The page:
by Monica Planas, Regional Communications Manager, ChildFund Americas
During a recent visit to Bolivia, I met an amazing group of ChildFund youth group leaders from the Obispo Anaya Educational Unit in Cochabamba.
From the moment we met, it was impossible not to sense their positive vibe and energizing personalities.
Like many other developing countries, Bolivia is demographically young, with more than 44 percent of the population (4.1million) under age 17. One of ChildFund’s top priorities in Bolivia is helping this young population organize in a constructive way and explore the issues that affect them each day. Issues like violence, addiction, discrimination and a polluted environment are top concerns.
Through leadership clubs like the one in Cochabamba, youth are discovering peer-support networks and developing leadership skills to help themselves and their communities.
I wanted to hear how the youth group began and why it caught on with these young men and women. “At first,” explains Juan Elvis, 15, “I was a bit curious. On different occasions I saw the group having so much fun I decided to try it out. In my community, youth spend their time on the streets chatting or spending money playing video games — nothing productive. This free time sometimes leads to bad habits like alcoholism and gangs.”
So I asked him what he has learned since joining the group.
“Since the beginning,” Juan Elvis tells me, “we’ve been taught that leaders need to be physically, mentally and spiritually prepared. This is why we live following and practicing a group of principles that help reflect the ways of leaders. Individually, we have our favorites or feel identified with some of them more than others. For example, my favorite is ‘If we were seeds and landed on rocks instead of fertile soil, we will bloom.’ This means we should never quit, never give up or feel defeated, no matter what happens. We are convinced that no matter the circumstances, our preparation will allow us to overcome any difficulty we might encounter.”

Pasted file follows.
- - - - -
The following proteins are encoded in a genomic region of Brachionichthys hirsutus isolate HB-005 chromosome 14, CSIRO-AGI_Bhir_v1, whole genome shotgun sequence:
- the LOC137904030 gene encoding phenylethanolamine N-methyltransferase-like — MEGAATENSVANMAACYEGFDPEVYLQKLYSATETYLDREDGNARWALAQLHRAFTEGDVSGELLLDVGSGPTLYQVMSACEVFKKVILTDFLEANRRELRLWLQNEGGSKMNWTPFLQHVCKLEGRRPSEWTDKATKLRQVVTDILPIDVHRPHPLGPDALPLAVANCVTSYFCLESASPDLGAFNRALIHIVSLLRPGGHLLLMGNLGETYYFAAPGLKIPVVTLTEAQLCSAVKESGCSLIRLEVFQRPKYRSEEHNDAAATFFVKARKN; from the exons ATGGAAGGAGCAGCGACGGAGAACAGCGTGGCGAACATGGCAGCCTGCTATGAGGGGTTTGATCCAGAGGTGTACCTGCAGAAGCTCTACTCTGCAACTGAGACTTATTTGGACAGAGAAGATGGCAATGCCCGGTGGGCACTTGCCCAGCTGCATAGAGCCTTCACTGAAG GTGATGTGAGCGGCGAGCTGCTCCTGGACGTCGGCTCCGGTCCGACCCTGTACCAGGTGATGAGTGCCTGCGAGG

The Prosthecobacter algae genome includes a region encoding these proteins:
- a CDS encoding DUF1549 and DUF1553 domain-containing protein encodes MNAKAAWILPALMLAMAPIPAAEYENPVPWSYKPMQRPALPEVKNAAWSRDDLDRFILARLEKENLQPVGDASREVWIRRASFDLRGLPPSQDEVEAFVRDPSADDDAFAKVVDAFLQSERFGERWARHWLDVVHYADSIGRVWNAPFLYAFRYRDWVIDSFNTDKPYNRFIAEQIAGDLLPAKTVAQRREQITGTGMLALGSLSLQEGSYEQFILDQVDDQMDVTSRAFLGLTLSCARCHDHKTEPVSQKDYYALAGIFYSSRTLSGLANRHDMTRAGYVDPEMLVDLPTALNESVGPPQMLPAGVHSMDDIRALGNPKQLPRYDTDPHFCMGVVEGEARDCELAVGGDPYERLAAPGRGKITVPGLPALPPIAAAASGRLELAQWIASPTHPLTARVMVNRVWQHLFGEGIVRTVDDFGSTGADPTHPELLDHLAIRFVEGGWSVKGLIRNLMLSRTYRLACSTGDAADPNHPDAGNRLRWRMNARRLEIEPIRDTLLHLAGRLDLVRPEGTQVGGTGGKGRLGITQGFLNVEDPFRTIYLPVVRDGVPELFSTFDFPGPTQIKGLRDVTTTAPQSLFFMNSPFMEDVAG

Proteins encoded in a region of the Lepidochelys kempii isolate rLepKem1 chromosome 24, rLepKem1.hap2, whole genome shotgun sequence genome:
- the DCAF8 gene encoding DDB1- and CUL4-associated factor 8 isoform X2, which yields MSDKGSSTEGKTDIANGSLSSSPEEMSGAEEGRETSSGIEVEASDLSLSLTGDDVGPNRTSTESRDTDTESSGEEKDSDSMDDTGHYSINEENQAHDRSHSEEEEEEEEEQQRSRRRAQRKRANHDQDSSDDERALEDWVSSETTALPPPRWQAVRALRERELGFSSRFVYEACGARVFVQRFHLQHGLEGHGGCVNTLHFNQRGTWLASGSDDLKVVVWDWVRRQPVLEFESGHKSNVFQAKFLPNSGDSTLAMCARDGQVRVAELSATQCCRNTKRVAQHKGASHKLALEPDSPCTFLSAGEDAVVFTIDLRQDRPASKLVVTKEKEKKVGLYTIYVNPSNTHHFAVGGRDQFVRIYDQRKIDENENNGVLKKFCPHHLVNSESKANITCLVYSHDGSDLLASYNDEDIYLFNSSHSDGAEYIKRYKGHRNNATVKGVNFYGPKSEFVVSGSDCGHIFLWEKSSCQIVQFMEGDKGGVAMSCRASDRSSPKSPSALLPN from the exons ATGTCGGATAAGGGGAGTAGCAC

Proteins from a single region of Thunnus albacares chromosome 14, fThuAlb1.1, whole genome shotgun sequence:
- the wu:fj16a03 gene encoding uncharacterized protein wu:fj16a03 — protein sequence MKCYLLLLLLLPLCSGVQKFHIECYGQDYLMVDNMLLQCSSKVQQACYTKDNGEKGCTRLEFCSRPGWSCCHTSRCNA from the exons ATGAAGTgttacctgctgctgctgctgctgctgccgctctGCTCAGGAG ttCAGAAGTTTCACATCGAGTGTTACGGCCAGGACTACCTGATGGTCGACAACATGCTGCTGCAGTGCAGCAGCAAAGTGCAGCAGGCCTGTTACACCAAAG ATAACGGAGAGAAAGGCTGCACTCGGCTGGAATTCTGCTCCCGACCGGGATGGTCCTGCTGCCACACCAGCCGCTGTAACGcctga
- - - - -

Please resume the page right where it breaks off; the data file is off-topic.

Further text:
How about you? I ask Daysi, who is also 15. “My favorite” she says, “is [that] we’re all different, but at the same time, exactly the same. In my experience here, that specific principle has allowed us all to work toward common goals.”
She explains that the youth coordinate the Communications Corners for younger children, with supervision from ChildFund’s sponsorship coordinator. The youth hold weekly meetings to plan activities they will implement with children, including creativity workshops to teach younger children how to write more colorful and detailed letters to their sponsors.
“We organize and lead lots of things around here, so you might think it’s difficult to come to an agreement,” Daysi continues. “Well, it isn’t. We’re all entitled to our opinions and ideas. We share and discuss, and following this principle has allowed us to reach important decisions and accomplish great things.”
“Very true” agrees Juan Javier, 15, “We’ve accomplished a lot and seen great changes. When I arrived at the center I was shy and quiet, I didn’t know much. After the trainings I’ve received I’m now much more secure and a great spokesperson. This has also allowed me to do better in school,” he says.
He adds that his relationships with his parents and teachers have also improved. “At first our opinions were not valid. Now adults see us in a different way, as allies in important decision making. We’re seen as important supporters,” he explains.
At the ChildFund office, Juan Javier likes to help out in the Communications Corners. “I support younger children when they write to their sponsors. I share with them techniques on how to be more creative and original with their letters.”
In addition, he and other youth leaders have embraced more challenging roles. “Only last year we were presenting to an important group of executives who wanted us to form part of a social responsibility project,” Juan Javier says.
The youth presented a sustainable gardening project at the company’s booth at the international fair, presenting visitors with an explanation of the project and its contribution to the environment.
After talking with these exuberant youth, I’m extremely excited by their level of motivation and leadership skills. They already show so much potential and promise to do great things.